US Catholic Faith in Real Life

Stem cell research: Will faith and science ever get along?

By Caitlyn Schmid | Print this pagePrint | Email this pageShare

For the last two thousand years, the church has fought to defend its teachings against modern advances in science. Scientists, such as Italians Galileo Galilei and Giordano Bruno, were once arrested, persecuted, sometimes even killed for their “heretical” beliefs. No one, not even church officials, can deny that the church has taken missteps.

The church has been criticized for trying to apply its 2,000 years of doctrine to today’s world. Monsignor Tomasz Trafny, the Director of the Vatican's Science and Faith Foundation, recently told CNN, “There was a time when theologians thought they understood everything, but we learned the lesson from history.”

Today, however, the Vatican is striving to reconcile a relationship with modern science by taking a few steps toward scientific advancements. With Pope Francis’ background as a chemical technician, many have high hopes for the future. His inaugural address even stressed the need for us to be stewards of the earth and the natural world.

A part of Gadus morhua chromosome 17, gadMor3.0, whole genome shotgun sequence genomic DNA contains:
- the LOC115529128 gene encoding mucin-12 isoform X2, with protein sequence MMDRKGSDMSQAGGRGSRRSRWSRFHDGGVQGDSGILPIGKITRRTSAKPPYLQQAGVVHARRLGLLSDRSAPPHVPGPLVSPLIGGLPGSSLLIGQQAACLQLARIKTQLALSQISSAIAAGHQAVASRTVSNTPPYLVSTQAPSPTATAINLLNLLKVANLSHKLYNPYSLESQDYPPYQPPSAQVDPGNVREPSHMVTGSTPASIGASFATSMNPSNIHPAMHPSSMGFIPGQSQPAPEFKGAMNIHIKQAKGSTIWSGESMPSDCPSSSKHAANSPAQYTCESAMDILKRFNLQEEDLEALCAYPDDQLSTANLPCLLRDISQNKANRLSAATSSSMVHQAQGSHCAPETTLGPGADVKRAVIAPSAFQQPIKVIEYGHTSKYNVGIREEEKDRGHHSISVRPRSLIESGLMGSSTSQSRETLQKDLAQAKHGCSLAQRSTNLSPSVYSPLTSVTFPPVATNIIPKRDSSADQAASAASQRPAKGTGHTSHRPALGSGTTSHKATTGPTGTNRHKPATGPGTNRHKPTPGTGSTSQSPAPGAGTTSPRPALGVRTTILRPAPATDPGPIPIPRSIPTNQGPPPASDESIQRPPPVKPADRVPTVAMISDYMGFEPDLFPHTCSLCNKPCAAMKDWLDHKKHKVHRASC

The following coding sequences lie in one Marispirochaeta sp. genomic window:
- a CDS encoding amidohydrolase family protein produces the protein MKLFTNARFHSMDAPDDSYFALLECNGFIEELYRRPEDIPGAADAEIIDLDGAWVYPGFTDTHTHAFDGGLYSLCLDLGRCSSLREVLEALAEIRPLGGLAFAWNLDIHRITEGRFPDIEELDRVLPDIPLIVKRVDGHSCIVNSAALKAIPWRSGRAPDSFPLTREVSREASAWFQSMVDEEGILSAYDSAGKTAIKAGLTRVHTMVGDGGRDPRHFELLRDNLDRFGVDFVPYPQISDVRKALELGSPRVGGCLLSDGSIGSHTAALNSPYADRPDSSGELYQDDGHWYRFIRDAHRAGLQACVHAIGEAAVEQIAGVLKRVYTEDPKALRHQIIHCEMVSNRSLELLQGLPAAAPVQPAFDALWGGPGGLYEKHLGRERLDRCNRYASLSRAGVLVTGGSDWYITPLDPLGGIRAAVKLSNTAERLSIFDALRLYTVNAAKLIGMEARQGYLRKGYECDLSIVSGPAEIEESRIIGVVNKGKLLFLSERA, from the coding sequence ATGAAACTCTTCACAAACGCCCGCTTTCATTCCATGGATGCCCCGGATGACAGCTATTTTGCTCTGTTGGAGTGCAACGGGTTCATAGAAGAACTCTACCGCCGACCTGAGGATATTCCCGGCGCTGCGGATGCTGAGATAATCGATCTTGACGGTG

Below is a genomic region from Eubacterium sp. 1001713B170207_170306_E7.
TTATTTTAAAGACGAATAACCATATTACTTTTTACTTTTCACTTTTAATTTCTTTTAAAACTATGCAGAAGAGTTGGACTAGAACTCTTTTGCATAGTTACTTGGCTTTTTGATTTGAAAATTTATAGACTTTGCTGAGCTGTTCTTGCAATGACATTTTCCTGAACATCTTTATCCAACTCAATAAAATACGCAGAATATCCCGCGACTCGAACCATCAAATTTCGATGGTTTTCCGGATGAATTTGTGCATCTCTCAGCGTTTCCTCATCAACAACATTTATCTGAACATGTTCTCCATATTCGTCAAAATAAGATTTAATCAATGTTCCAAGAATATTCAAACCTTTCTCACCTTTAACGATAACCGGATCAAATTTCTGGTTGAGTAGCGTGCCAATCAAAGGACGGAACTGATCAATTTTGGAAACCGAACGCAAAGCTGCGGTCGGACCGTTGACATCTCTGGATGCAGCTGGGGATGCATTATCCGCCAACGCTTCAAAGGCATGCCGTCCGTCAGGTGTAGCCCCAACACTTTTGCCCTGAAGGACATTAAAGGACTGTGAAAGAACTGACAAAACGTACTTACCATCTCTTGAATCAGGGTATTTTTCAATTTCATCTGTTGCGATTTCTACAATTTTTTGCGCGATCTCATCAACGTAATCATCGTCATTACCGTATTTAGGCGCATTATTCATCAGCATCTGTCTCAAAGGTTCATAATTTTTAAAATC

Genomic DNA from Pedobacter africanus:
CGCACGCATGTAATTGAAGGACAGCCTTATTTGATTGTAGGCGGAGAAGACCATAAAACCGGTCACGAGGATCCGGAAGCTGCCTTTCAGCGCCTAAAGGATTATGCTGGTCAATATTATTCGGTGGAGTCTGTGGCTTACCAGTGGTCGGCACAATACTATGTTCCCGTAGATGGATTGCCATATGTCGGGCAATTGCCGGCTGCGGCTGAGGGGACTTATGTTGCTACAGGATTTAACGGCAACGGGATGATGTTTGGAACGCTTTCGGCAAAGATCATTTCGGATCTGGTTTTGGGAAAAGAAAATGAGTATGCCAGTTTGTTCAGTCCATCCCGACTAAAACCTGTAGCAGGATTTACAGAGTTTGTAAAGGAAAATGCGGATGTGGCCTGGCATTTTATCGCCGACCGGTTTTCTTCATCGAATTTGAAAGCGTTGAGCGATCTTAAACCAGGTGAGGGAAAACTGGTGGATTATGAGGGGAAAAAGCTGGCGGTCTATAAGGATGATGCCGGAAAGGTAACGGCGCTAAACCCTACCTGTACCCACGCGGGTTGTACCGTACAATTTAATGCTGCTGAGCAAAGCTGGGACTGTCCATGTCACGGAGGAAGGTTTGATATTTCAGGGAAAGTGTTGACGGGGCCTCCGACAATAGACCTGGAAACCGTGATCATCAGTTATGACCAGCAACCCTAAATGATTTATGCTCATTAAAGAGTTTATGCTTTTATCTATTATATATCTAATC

One way that the church has combined forces with scientists is through an annual conference it is co-hosting on April 11-13 with NeoStem, a bio-pharmaceutical company based in the United States that works with adult stem cell therapy. The Vatican’s Pontifical Council for Culture has been working with NeoStem to promote adult stem cell research since 2011 in order to show its commitment to finding cures for medical problems and to be viewed in a positive light on this subject.

Doctrine regarding sanctity of life from conception to natural death prohibits the Catholic Church from endorsing embryotic stem cell research, which requires a fertilized embryo to be destroyed during the extraction of the cells. Adult stem cells can be extracted without harm.

The annual conference for 2012 was cancelled by the Pontifical Council, according to some anonymous sources, due of the lineup of speakers which included a number who promote embryotic stem cell research. Bryan Cones, former managing editor of U.S. Catholic, covered this topic last year.

Will the church ever see eye to eye with scientists? Probably not. However, one can hope that this is the start to a powerful friendship.